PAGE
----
Obama vs. Romney 101: 4 ways they compare on gun control

A spate of gun violence has beset the United States ahead of the November election, raising the perennial question about how effectively America regulates its 300 million-plus guns. Yet neither presidential candidate is likely to hoist his own complicated record as a rallying cry.

2. Where they stand on gun control

Jose Luis Magana/AP/File
President Obama walks up the stairs of Air Force One at Andrews Air Force Base, Md., on July 22, on his way to Aurora, Colo., to visit with families of victims of the movie theater shooting.

Both presidential candidates were blasted by New York Mayor Michael Bloomberg – a gun-control advocate – for not taking stronger stands in reaction to the July 20 shootings at a midnight showing of "The Dark Knight Rises" in Aurora, which killed 12 people. Considering that the alleged shooter is reported to have bought large amounts of ammunition online and carried the bullets in large magazines, the incident acted as a prism for the candidates' views on gun control.

A few days after the shootings, Obama did make perhaps his most overt gun-control comment since the 2008 primaries: “I … believe that a lot of gun owners would agree that AK-47s belong in the hands of soldiers, not in the hands of criminals,” he said in New Orleans. “That they belong on the battlefield of war, not on the streets of our cities.”

On Aug. 6, Obama spokesman Jay Carney said that Obama "does support renewing the assault-weapons ban,” which would ban civilians from buying some semiautomatic weapons, but “there has been reluctance by Congress to pass that renewal.”

Obama himself has not publicly pushed a renewal of the federal law, which expired in 2004, though he supported renewal as a presidential candidate. Nor has Obama overtly backed a long-shot Democratic bill that would alert police to large-scale ammunition purchases online.

Instead, Obama more generally called for a “common sense” approach to assault-weapon ownership after the Aurora shootings, specifically that no mentally unstable person should be able to legally buy those kinds of arms. (The mental health of the alleged shooter, James Holmes, is in question.)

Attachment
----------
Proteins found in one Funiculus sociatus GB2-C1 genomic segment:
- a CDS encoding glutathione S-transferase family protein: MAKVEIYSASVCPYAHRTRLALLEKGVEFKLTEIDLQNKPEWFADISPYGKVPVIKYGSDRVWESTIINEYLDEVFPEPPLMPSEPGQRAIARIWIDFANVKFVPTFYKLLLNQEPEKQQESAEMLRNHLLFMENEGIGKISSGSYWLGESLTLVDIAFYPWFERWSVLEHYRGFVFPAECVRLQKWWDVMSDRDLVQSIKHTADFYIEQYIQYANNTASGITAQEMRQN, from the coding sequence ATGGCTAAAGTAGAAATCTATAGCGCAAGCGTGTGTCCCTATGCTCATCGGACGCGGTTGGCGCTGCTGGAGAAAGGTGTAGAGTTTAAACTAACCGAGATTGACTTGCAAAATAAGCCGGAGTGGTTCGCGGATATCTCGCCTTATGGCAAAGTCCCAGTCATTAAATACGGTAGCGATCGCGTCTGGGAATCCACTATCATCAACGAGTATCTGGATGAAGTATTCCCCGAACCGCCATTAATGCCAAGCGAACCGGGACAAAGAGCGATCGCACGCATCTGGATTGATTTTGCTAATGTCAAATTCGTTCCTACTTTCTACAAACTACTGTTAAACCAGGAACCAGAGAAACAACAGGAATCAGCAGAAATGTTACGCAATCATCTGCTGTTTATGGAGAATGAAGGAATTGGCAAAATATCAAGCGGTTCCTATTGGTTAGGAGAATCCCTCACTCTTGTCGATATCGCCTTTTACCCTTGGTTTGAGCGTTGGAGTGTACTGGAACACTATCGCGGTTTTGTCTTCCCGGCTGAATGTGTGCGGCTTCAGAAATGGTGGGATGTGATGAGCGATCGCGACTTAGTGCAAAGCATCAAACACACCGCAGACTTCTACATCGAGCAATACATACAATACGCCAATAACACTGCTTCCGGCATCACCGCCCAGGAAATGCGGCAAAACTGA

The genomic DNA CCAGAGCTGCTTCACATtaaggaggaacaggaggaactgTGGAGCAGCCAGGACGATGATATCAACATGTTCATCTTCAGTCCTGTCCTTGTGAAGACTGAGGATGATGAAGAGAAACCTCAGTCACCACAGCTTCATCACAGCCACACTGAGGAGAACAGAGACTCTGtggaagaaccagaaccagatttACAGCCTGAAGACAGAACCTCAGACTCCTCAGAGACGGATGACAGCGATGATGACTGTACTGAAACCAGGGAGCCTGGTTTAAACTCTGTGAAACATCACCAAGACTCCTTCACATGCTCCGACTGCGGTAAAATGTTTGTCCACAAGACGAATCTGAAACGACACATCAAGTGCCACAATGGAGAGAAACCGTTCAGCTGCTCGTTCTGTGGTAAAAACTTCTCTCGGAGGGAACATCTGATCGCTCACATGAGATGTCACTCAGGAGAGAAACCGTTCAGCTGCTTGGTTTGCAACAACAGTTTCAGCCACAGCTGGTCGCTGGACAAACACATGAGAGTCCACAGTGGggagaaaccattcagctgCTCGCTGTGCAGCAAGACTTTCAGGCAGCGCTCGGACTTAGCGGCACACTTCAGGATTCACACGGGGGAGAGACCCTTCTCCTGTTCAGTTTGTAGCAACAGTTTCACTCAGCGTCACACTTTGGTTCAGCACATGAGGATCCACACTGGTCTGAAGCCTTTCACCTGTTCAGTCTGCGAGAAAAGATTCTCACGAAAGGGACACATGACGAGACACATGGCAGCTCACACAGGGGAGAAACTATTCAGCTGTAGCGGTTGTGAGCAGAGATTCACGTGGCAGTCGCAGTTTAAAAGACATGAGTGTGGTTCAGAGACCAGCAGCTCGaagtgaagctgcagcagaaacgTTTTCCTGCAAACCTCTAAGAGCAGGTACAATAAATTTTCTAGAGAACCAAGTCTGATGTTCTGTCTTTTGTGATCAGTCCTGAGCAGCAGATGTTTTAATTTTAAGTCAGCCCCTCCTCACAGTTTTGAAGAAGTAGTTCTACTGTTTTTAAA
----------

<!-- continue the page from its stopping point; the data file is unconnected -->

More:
As a former governor who signed an assault-weapons ban, Romney has gone on record supporting such measures in the past. But his views have evolved. In an interview with political blog Instapundit in 2008, Romney said: “I don’t support any gun-control legislation – the effort for a new assault-weapons ban, with a ban on semiautomatic weapons, is something I would oppose. There’s no new legislation that I’m aware of or have heard of that I would support.”

He remained firm on that claim in the Aurora aftermath, saying new laws would not have stopped what happened. And if new laws can’t stop deranged people from mass murdering their fellow citizens, then they will only impact law-abiding citizens, he said.

In a July 23 interview on CNBC's "The Kudlow Report," Romney was also asked whether he’d back proposals to ban online ammunition sales or purchases of semiautomatic rifles. "Our challenge is not the laws, our challenge is people who, obviously, are distracted from reality and do unthinkable, unimaginable, inexplicable things," Romney answered.

Romney is seen as more likely to support the expansion of gun rights, such as reciprocal concealed carry, which would allow concealed-carry permit holders to move across state lines without fear of getting into trouble with local police – though he has not taken a public stance on the issue. 

Romney’s tenure in Massachusetts was widely seen as a net gain for state gun owners, since he also boosted protections for shooting clubs and relaxed restrictions on manufacturer testing of some types of pistols.

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